A study by the Scottish Health Action on Alcohol Problems group (SHAAP) concludes that raising the price of drinks could help prevent some of the hundreds of alcohol-related deaths that occur each year.
A 10% increase in drink prices could save the lives of an estimated 479 Scottish men and 265 women each year, it maintains.
The report claims to have found evidence of a clear link between cheaper alcohol pricing and increased levels of consumption. Alcohol was 62% more affordable in 2005 than in 1980, it points out.
"Cheap alcohol is a factor in rising consumption levels and associated harm," it said. "More significantly, in terms of alcohol policy, it is an area in which government regulatory action could make a difference in reducing alcohol-related harm."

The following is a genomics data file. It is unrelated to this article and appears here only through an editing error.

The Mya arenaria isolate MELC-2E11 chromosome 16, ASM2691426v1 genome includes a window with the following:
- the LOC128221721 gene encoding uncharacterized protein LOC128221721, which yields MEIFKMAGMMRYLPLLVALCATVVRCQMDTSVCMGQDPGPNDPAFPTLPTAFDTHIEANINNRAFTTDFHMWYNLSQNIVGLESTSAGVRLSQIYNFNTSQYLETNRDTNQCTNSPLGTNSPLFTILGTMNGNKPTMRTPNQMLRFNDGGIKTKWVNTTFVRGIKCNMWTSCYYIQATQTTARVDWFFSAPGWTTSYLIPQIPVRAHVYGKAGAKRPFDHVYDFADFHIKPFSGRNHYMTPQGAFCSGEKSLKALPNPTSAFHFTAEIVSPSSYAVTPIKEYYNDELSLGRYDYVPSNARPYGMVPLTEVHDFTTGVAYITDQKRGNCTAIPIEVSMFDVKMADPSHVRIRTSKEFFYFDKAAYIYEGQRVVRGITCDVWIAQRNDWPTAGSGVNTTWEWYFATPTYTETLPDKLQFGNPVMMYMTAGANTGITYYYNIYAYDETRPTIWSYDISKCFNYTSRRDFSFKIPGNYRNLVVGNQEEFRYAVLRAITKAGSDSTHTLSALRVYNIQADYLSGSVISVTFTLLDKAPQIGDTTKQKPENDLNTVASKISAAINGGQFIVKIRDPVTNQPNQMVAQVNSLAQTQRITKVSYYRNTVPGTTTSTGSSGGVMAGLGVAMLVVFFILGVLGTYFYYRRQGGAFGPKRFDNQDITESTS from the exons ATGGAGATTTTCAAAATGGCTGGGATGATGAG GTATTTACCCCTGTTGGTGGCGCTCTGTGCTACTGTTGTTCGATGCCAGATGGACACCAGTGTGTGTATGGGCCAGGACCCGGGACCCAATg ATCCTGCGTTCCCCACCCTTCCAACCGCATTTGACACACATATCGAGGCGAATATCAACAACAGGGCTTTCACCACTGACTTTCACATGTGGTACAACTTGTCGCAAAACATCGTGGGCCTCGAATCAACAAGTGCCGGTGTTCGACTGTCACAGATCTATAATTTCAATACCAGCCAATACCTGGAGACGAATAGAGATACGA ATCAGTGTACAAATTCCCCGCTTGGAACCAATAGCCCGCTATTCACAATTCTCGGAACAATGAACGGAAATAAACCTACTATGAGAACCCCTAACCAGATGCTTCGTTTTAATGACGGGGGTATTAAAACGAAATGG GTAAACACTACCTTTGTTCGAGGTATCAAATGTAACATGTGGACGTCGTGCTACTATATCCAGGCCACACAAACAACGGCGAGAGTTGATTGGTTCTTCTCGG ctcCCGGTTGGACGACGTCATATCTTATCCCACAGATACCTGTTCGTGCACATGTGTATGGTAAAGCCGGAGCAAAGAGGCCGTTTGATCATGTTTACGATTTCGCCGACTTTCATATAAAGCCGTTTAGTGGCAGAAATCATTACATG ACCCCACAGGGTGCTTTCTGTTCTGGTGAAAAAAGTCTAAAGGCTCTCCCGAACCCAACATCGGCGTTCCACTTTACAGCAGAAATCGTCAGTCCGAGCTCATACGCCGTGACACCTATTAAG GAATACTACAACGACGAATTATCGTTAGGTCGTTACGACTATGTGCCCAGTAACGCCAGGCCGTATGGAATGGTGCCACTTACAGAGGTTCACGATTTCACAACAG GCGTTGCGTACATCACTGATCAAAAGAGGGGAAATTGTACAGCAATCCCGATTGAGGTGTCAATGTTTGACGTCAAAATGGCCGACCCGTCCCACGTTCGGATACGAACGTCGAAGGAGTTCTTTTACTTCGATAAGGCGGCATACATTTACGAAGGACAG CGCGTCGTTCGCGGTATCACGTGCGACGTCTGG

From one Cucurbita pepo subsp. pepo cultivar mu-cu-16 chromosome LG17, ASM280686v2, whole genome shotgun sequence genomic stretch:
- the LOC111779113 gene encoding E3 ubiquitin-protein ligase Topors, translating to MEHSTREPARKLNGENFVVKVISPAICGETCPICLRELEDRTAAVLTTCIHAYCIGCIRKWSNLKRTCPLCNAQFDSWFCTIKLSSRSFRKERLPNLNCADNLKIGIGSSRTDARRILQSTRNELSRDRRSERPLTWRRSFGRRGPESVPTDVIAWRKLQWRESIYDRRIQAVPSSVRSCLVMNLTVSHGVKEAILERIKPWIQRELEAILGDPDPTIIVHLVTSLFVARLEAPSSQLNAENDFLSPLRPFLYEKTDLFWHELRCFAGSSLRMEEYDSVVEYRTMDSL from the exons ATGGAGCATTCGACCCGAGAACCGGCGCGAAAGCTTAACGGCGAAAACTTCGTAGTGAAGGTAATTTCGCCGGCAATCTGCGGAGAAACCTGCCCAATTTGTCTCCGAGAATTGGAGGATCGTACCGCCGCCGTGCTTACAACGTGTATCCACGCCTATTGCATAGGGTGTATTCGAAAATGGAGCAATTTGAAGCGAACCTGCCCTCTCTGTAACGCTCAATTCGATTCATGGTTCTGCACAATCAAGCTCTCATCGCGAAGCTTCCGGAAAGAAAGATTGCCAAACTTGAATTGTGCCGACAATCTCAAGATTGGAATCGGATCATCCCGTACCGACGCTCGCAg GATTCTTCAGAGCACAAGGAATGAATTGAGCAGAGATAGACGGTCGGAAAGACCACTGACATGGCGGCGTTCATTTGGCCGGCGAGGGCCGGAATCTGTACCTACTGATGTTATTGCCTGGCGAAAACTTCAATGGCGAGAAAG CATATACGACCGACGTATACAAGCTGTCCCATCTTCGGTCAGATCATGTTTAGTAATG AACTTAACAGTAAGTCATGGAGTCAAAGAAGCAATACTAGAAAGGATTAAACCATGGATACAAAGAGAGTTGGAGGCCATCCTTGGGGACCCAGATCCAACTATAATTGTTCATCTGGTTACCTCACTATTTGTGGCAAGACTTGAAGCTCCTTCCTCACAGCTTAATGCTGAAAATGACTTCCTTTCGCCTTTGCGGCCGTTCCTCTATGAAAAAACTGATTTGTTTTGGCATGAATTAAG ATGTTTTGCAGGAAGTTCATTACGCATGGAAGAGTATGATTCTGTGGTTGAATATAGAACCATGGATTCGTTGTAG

The report concludes that legislative price control would be the most effective means of reducing alcohol-related harm.
Along with its recommendation to introduce a minimum price for alcoholic drinks, the report also calls for tax to be linked to alcohol strength. It also urges that the duty on cider be increased in relation to its alcoholic strength, and taxed at the same rate as beer. An end to 'irresponsible'
alcohol promotions is also called for.
The Scottish government said it shared SHAAP's
concerns and would be looking at what action could be taken to tackle 'irresponsible' drinks promotions and alcohol pricing issues such as deep discounting.